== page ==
Oil temperature chart


This is an interesting chart. It shows “how hot is too hot?” for both your engine oil and your tow vehicle’s transmission. It also shows how a pattern of short trips can mess up oil by not letting it get hot enough.

Transmission fluid for tow vehicle. For most modern cars, tranny and diff fluid are marketed as “lifetime fill”. Some years ago I bought a Ford F-150 with 112k miles on it. Previous owner was a petite girl that had put on lots of freeway miles. Truck looked brand new. Even the driver’s seat looked new, because she’d weighed so little.

I had an open trailer back then, so not much to pull. I was playing around with an Android App called Torque that would let you set up gauges fed by the OBD2 data stream. That app showed me that my tranny temps were surprisingly high. But I didn’t know what was normal for tranny temps. All I knew was that the tranny was supposed to be “lifetime fill”.

I had a shop replace the tranny fluid. Temp went from 235deg down to 190deg. Dang, what a huge difference. Imagine how much additional friction was going on inside of the transmission to generate such additional heat. According to the chart, the fluid change likely saved the transmission.


The opposite is also bad, too cold can also mean that oil pressures stay too high and engages the bypass, preventing flow to the bearing. I am not worried about that in my newly SoCal weather, but back in MTL, with temperatures reaching and passing -30C, you could feel how horrible the startup was for the engine. Worst it was if you were doing short distances.

One aspect also to consider is moisture control, don’t remember exactly my thermal dynamics, you need bring the temperature of the oil over waters the boiling point or close to get rid of the moisture that the engine attracted overnight. Again, short trips to the store in cold temps don’t this well.

Finally, Oil cooler+Thermostat is a must, I believe our cars come with it. But like the chart shows, overcooled oil as bad as overcooked oil.


I thought the bypass only bypassed the filter (and I assume cooler if you have one) but still sent oil through the engine? At least that was the way it was on SBCs and BBCs.


I might be wrong, but the engine has 3 bypass/regulators.

Inside the filter(depending of manufacturer)
On the pump.
And within the galley


The filter bypass doesn’t have anything to do with oil flow to the bearings. If the filter is too full or the media has collapsed and plugged, the filter’s bypass just allows the oil to keep flowing past the plug.

The pump’s bypass is to protect the pump’s drive shaft. If the car is in a cold climate one shouldn’t be using oil so thick that the pump has trouble moving it on start up. IIRC, it opens around 80psi.

The bypass that hangs down from the block is called the “Oil Pressure Relief Valve” (OPRV), I think, and connects to the block’s oil galley, the channel that feeds the crank main bearings. It sets the max pressure of oil in the system to ~70-75psi.

There’s one more valve. The oil filter adapter assembly has a thermostat in it. Oil doesn’t flow thru the oil cooler until it reaches 180(?)deg.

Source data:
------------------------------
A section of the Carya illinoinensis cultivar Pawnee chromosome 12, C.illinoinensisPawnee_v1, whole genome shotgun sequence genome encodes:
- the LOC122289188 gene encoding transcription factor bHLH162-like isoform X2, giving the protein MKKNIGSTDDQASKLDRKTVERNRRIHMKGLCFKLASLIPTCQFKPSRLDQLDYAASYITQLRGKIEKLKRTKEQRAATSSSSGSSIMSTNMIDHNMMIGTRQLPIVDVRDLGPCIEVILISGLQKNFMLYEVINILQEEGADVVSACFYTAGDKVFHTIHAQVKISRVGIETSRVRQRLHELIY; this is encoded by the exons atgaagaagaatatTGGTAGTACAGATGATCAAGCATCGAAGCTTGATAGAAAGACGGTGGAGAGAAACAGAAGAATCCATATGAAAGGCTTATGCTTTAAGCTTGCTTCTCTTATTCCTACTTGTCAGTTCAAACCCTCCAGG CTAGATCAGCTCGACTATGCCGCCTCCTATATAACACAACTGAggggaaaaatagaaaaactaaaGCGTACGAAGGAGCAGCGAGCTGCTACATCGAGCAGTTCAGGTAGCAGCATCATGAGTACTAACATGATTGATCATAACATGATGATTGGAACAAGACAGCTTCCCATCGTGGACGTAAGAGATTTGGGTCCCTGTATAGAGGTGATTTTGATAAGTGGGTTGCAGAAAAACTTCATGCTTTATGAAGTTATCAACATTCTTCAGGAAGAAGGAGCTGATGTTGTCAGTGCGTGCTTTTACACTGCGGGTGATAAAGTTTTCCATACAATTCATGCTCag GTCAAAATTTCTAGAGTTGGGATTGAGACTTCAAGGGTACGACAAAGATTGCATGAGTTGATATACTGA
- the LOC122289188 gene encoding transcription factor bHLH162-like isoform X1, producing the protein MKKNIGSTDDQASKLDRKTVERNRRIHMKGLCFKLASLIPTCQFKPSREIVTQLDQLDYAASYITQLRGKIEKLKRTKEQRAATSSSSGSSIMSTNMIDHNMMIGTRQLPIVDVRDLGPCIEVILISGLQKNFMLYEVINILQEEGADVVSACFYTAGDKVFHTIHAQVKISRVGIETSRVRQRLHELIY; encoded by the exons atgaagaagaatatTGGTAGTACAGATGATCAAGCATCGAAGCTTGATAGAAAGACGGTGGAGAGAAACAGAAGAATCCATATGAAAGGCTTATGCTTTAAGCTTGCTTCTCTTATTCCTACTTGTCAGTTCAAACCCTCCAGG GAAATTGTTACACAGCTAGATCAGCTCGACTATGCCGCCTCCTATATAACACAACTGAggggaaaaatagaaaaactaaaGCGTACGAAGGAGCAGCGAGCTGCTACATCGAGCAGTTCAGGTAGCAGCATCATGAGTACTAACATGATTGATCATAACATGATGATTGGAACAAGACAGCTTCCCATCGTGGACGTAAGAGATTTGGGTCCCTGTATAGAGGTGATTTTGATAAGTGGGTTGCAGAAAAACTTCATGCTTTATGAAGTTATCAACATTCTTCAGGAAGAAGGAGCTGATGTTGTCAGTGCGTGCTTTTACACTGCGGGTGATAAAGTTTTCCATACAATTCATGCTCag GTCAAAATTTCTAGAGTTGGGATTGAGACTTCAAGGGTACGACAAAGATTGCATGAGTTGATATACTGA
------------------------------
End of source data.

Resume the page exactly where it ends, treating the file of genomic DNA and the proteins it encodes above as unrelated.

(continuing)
I wouldn’t say the filter bypass has no effect on the overall flow. It certainly not used often, but I wouldn’t be surprised if it pops open at startup for a fraction of a second.

Also, are you sure the pump regulator opens at 80psi? That would assume a max differential of pressure of 5psi between OPRV and Pump. I would assume at least 5psi at low pressure and would increase with pressure. Bentley recommends at least 7psi at idle.


Now my question is: Is viscosity linear? Can we correlate temperature, pressure and viscosity? Or is it logarithmic or exponential?

Because to me it looks like 20w-50 is twice as thick as 5w30 at 100C, which should translate to 2=1 pressure gain if it follows PV=NRT… lol


I don’t recall the opening pressure of the valve on the pump, but I’m pretty sure it’s not less than 80 nor more than 100psi. Chuck Baader took a look at my oil pump when I had problems with the OPRV. He described the valve on the pump as a clumsy affair not designed to modulate pressure, like the OPRV can, but to be more of an open/closed off switch sort of thing that was only to protect the pump. He opened up the valve and smoothed out it’s cylinder so it would operate a bit better.

Temp and visc isn’t linear. Oil gets thick really fast as the the temp drops. But once oil gets hot, there isn’t much visc change with increasing temp. That is to say big change 30deg to 0deg, hardly any change 200deg-230deg.

I didn’t understand your point re. max differential pressure of 5psi at low P and more at high P. These things aren’t precision instruments.


If you assume the engine oil passages is one tiny but very long tube. There will be a pressure differential from the start to the end. Now if you assume your starting pressure is 85psi. I would image your end pressure to be a lot less then 80psi. That is why I have a hard time believing the pump’s relief valve is set close to 80psi.


The only oil pressure relief I have is the valve on the pump. I have no OPRV. The problem, I’d argue, with what you’re describing is that we’re talking about a valve that is at the pump while the place we all measure it is a bit farther away, at the OEM oil pressure measuring port, which is darn close to the OPRV.

So sure, the valve at the pump is prob a little higher than 80psi, but if the location where we universally sense pressure sees 80psi because of the pressure drop due to the flow drag in the 12" of oil channel in between, we’re kinda into a distinction w/o value. But I agree, that strictly speaking the pressure at the pump would be slightly higher than the pressure sensed at the sensor port and OPRV. And I agree that the pressure drop would be a function of visc and flow rate.